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Clevis fastener used for anchor...safe?
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Yyonnx


Apr 29, 2015, 6:37 PM
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Clevis fastener used for anchor...safe?
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Yesterday, at the top of a crack route, Blue Mountain, at Kofu Makuiwa, in central Japan, I found a newly installed anchor off the two existing bolts. Where there had been a heavy rope anchor which was in need of replacing there is now an anchor composed of a clevis fastener on each bolt with thin chains that have been brought together in a V with another clevis fastener. Two non-locking carabiners are then clipped thru the clevis fastener at the bottom of the V although unless they are perfectly aligned in the fastener, they lie askew.

The remains of the old, rope anchor tat was left where it fell at the base of the climb.

I am familiar with clevis fasteners use in the sailing world but running across them in this capacity I was surprised and concerned.

Feedback on the safety of the fasteners would be appreciated.

Thank you!


sbaclimber


Apr 30, 2015, 1:30 AM
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Re: [Yyonnx] Clevis fastener used for anchor...safe? [In reply to]
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You mean a DYI version of this?

Depending on the quality and size of the shackles and chains, the anchor could be just fine.
I have seen and used many anchors set up in a similar manner.


Yyonnx


Apr 30, 2015, 1:46 AM
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Re: [sbaclimber] Clevis fastener used for anchor...safe? [In reply to]
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Yes, in general shape. Both the chain and shackle are small...I've tried twice to upload a picture I took yesterday of the actual shackle and chain set up but I am unable to upload the jpg file.

Thank you for your response.


dagibbs


Apr 30, 2015, 6:50 AM
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Re: [Yyonnx] Clevis fastener used for anchor...safe? [In reply to]
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Probably more than safe enough for a rappel/lower off. I wouldn't top-rope through the gear, but I prefer to not top-rope through in-place gear, anyway.

I would hope that they picked compatible metal to the bolts and hangers. (All stainless.)


kennoyce


Apr 30, 2015, 12:12 PM
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Re: [Yyonnx] Clevis fastener used for anchor...safe? [In reply to]
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Yyonnx wrote:
Yesterday, at the top of a crack route, Blue Mountain, at Kofu Makuiwa, in central Japan, I found a newly installed anchor off the two existing bolts. Where there had been a heavy rope anchor which was in need of replacing there is now an anchor composed of a clevis fastener on each bolt with thin chains that have been brought together in a V with another clevis fastener. Two non-locking carabiners are then clipped thru the clevis fastener at the bottom of the V although unless they are perfectly aligned in the fastener, they lie askew.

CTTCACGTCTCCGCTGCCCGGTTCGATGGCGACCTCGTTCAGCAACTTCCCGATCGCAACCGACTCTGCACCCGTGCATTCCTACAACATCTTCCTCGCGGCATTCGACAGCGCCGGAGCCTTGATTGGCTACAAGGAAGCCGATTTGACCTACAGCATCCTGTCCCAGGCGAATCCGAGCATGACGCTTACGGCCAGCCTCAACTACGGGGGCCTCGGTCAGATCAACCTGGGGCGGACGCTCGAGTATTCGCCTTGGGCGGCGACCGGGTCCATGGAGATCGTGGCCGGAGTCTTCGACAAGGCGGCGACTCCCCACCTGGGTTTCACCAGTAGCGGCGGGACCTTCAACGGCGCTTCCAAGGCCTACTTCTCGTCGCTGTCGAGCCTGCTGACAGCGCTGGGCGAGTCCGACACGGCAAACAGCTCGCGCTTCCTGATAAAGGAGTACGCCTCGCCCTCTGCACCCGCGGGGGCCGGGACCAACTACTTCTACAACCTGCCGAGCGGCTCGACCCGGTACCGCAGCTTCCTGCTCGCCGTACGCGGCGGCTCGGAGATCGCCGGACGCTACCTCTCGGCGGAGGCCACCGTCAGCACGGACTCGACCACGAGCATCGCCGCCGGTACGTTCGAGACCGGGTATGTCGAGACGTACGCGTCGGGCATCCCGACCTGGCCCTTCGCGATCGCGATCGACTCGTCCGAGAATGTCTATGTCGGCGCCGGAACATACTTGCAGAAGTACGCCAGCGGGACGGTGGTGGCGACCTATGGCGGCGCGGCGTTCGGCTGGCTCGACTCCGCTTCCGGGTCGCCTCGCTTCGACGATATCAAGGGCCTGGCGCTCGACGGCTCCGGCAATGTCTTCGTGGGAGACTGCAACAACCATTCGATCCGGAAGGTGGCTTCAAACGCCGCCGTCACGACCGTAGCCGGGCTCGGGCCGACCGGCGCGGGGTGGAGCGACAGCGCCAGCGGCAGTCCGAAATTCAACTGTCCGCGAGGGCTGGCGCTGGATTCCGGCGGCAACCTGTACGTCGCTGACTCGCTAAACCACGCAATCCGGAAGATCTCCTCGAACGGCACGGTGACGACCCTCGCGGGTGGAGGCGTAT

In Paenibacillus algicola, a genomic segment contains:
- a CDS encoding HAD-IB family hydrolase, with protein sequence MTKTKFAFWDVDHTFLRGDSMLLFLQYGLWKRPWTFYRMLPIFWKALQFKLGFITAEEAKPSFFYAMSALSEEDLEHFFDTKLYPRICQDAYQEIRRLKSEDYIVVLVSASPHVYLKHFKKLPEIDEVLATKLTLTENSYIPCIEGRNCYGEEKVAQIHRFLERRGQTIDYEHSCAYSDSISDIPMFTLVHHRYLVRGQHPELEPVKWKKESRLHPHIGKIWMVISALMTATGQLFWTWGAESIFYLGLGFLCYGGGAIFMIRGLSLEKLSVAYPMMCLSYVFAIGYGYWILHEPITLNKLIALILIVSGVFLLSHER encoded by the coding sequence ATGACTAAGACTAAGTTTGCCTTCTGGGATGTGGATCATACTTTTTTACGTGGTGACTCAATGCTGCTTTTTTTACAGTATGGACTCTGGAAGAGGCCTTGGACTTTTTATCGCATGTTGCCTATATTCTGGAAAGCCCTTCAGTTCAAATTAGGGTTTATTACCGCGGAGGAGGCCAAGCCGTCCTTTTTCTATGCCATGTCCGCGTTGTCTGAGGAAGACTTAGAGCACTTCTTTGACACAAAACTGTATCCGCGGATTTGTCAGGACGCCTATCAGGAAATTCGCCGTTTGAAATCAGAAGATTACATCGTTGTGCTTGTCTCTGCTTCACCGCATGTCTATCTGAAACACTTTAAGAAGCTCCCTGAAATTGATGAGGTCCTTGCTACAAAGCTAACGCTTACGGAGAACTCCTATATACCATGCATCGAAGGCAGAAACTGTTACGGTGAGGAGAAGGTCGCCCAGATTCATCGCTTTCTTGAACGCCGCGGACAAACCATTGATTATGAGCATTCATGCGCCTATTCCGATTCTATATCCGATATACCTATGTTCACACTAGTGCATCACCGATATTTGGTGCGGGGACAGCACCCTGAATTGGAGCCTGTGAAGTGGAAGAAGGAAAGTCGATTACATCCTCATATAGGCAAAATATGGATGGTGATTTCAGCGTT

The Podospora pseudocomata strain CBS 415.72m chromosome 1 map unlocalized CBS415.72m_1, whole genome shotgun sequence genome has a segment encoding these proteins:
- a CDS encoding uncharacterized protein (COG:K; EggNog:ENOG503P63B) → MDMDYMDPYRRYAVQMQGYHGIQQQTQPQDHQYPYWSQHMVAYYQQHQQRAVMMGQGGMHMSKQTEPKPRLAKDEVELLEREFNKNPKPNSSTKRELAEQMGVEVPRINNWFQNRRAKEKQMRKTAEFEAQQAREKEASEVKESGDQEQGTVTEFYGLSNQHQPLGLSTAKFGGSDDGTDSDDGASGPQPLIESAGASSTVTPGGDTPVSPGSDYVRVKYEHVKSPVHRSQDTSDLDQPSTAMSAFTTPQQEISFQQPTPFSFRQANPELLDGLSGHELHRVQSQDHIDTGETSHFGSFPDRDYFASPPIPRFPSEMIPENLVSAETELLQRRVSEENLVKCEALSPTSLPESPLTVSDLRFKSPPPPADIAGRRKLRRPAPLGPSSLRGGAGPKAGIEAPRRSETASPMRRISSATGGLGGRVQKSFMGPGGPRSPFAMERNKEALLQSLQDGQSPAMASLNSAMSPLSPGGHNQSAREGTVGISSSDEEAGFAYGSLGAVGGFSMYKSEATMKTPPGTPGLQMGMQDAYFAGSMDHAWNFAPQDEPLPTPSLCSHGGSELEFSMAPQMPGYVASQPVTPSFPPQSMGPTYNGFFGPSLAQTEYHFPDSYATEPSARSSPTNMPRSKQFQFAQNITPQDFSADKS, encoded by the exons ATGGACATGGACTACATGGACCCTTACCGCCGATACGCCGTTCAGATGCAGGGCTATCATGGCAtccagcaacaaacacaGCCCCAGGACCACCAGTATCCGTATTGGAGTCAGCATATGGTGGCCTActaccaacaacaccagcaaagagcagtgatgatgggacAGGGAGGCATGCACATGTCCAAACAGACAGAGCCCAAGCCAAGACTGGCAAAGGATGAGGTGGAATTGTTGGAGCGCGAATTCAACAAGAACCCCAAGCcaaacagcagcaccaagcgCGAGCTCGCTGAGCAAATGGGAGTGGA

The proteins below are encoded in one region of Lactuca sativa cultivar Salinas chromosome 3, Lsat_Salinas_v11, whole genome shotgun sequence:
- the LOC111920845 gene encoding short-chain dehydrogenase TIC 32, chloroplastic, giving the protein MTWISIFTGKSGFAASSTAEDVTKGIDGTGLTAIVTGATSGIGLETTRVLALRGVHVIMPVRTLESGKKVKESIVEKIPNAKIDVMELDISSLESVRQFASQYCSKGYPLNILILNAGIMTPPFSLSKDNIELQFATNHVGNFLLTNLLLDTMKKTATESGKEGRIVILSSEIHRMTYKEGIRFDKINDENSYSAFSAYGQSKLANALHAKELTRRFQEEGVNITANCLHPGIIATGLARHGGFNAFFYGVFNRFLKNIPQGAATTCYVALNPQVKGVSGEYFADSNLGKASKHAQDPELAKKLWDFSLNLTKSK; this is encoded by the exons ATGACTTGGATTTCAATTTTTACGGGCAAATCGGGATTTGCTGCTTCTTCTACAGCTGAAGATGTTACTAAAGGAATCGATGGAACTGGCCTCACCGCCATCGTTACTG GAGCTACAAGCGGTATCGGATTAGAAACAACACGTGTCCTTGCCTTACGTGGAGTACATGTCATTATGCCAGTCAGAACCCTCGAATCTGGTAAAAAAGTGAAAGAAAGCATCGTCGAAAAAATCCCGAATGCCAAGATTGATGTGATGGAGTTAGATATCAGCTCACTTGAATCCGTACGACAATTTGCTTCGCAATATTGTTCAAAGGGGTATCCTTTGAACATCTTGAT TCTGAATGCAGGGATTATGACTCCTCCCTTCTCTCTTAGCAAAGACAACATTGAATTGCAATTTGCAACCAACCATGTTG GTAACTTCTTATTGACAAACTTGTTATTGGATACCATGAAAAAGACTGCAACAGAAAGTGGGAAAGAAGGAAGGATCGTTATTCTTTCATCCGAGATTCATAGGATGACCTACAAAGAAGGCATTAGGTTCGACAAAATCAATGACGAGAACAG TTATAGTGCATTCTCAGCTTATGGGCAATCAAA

The remains of the old, rope anchor tat was left where it fell at the base of the climb.

I am familiar with clevis fasteners use in the sailing world but running across them in this capacity I was surprised and concerned.

Feedback on the safety of the fasteners would be appreciated.

Thank you!

As long as the shackles and chains are sufficiently strong then there is no problem. check the size of each, and I'm sure you could find the approximate strength ratings for each on the google. Keep in mind that the strength ratings are generally a safe working load which is usually about 1/4 or 1/5 of the average breaking strength.


Yyonnx


Apr 30, 2015, 6:44 PM
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Re: [kennoyce] Clevis fastener used for anchor...safe? [In reply to]
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Appreciate the comments, feeling better about the set up.

Thanks!


JimTitt


May 1, 2015, 12:15 AM
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Re: [Yyonnx] Clevis fastener used for anchor...safe? [In reply to]
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Depends on the quality of the components obviously but mostly the chains and connectors used on top-anchors are total overkill. The standard chains in Euro chainsets are usually 8mm long link because that is the size needed to install the other components and have links big enough to clip karabiners into, I sometimes use 6mm chain for linking bolts where you wonīt need to clip in which is also overkill really when it comes to strength, in fact one manufacturer uses their own welded links from 6mm as standard. The typical monster chain used in american chain-sets is more to do with needing to be able to thread the rope through than anything to do with strength, especially considering some of the bolts itīs usually attatched to.
That they managed to install two karabiners into the clevis connection indicates its probably gigantic!

If you do research chain strength youīll find all sorts of wierd things like an identical chain will get different ratings under ANSI (American) and DIN/EN (Euro) because the breaking strength is a nominal number obtained using a weld strength factor which varies from country to country and the working load is basically where the links donīt distort. So you can buy 8mm stainless chain with a max working load of 460kg, a breaking strength of 2500kg and test it and it actually fails at 5800kg.


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